Friday, May 7, 2010

Funny Money

Disclaimer: this is pure speculation on my part, probably no more reliable than a carnival "psychic" with her crystal ball. Just wanted to make that clear.

I believe that there is a possibility that the trillion dollar snafu in the Dow Jones index yesterday was intentional sabotage by the government. Why? In order to convince Congress and the American people to accept the so-called Cybersecurity Act, which is really nothing more than another thousand page bill which does exactly the opposite of what its name indicates. What it really will empower Soetoro to do is to censor the internet and keep anyone who posts information, such as myself, from being permitted to access the internet. The Internet 2 that is already in operation at major educational and government institutions will be extended to the whole country, while the free internet we've enjoyed for 15+ years will bed shut down entirely. You will have to get a license to access the internet, and they openly state that all of your traffic, both in and out of your computer, will be logged and stored permanently. This is already being done to a large extent, but in the Cybersecurity bill it is openly stated.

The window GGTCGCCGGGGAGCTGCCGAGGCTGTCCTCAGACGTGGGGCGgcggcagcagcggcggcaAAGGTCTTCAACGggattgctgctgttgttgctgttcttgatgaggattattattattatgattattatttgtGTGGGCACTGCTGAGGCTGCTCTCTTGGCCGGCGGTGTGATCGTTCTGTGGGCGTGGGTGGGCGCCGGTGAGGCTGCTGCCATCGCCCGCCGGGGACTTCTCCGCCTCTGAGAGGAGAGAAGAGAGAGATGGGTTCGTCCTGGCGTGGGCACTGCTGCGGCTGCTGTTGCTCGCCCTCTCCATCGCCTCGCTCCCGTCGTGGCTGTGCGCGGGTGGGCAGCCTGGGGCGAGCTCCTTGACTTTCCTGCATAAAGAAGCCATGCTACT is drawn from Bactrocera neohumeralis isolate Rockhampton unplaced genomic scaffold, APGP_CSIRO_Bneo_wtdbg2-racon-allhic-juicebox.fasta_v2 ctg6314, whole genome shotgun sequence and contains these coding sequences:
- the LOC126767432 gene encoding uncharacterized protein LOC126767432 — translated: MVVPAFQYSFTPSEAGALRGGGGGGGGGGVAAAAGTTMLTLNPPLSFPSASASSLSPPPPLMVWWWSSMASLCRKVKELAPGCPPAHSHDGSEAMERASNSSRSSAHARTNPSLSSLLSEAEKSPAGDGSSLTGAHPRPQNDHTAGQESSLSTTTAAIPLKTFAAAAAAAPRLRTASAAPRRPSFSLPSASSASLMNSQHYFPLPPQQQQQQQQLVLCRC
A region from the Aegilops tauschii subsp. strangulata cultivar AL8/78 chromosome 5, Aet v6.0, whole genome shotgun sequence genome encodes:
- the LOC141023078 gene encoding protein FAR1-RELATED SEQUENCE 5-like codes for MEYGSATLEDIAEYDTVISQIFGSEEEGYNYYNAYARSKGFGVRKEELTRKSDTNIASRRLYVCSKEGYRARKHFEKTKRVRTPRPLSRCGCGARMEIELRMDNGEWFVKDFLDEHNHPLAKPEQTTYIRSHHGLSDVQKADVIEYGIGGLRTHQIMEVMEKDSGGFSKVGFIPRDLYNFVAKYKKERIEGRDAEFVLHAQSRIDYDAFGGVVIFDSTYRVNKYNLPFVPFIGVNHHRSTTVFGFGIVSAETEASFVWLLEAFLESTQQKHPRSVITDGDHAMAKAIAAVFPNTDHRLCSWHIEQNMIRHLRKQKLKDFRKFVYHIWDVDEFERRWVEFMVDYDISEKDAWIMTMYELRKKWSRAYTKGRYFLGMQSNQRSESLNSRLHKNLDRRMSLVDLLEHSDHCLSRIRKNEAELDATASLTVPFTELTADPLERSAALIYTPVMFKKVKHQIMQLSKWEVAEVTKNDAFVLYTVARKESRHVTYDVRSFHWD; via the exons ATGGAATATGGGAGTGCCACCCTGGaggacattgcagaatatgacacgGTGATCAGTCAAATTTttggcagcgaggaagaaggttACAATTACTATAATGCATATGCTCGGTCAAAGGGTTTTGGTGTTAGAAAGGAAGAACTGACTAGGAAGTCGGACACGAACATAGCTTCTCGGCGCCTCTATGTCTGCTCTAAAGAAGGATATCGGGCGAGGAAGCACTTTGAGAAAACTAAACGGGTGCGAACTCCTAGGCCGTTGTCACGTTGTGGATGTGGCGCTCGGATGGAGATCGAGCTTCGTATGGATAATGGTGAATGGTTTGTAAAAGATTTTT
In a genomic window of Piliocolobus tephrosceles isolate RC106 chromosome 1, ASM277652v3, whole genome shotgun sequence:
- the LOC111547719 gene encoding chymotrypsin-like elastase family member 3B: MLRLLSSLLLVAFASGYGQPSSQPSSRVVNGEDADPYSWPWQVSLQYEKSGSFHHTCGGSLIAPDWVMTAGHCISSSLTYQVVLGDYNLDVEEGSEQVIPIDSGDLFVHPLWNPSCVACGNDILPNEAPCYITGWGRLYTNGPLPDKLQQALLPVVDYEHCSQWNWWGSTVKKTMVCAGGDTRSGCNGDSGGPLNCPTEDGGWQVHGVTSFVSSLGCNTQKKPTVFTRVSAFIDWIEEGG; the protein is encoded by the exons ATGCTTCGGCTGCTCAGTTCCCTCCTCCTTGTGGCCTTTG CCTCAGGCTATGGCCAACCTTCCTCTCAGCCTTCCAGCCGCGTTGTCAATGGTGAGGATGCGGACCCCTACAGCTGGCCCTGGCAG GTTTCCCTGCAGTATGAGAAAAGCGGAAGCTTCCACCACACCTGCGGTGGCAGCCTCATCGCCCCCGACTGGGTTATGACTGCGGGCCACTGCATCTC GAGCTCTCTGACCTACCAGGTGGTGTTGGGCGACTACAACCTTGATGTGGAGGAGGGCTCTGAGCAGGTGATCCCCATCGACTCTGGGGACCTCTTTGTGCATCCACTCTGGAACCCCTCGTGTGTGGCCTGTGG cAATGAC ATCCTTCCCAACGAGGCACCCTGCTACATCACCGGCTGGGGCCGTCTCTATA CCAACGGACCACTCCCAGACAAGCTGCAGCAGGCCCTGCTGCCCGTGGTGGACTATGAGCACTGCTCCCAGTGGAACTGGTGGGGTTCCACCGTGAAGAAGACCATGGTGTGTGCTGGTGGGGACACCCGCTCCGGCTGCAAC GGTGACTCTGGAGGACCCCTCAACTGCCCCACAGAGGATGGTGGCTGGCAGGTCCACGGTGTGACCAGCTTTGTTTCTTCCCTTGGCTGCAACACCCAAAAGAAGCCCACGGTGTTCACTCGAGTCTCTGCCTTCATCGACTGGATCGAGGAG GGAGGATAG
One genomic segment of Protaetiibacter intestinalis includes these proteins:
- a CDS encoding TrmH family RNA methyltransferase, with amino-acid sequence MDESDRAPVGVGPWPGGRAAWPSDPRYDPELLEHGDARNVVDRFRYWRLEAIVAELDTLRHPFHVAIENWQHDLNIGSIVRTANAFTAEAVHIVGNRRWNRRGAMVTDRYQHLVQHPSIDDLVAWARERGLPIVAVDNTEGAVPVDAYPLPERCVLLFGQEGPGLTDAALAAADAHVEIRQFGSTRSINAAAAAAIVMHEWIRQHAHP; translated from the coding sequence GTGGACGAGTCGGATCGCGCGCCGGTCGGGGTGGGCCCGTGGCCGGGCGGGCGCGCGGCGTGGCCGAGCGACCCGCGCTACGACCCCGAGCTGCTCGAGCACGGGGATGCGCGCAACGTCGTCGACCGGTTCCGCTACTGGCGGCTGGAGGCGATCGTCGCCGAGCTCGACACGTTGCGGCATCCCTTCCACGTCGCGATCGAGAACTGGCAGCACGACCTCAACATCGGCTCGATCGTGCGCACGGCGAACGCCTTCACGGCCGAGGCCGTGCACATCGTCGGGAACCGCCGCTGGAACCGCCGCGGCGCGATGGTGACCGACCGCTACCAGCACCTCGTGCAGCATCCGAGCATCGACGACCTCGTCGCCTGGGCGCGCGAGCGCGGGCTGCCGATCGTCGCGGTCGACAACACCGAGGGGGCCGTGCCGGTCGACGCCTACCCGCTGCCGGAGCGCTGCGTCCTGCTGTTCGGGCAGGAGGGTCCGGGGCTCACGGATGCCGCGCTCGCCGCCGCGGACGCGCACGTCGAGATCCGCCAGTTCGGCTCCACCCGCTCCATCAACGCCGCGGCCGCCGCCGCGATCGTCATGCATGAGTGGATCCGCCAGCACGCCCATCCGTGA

Make no mistake about it -- this is only one possibility, and probably not the one that is the most likely. It certainly could have been caused by human error, by a bug in the software, by a failure in the hardware of the DJI computer systems, by a Chinese, Russian, North Korean or Iranian cyberattack, or by freelance hackers. But CNBC has already been forced to retract their story of yesterday that the problem was caused by an operator accidentally entering a "B" instead of "
M," denoting billions of shares of Procter & Gamble instead of the millions that were supposed to be transacted. And today, Barry came out and said that it is possible that the trillion dollar loss was perpetrated by a cyberattack.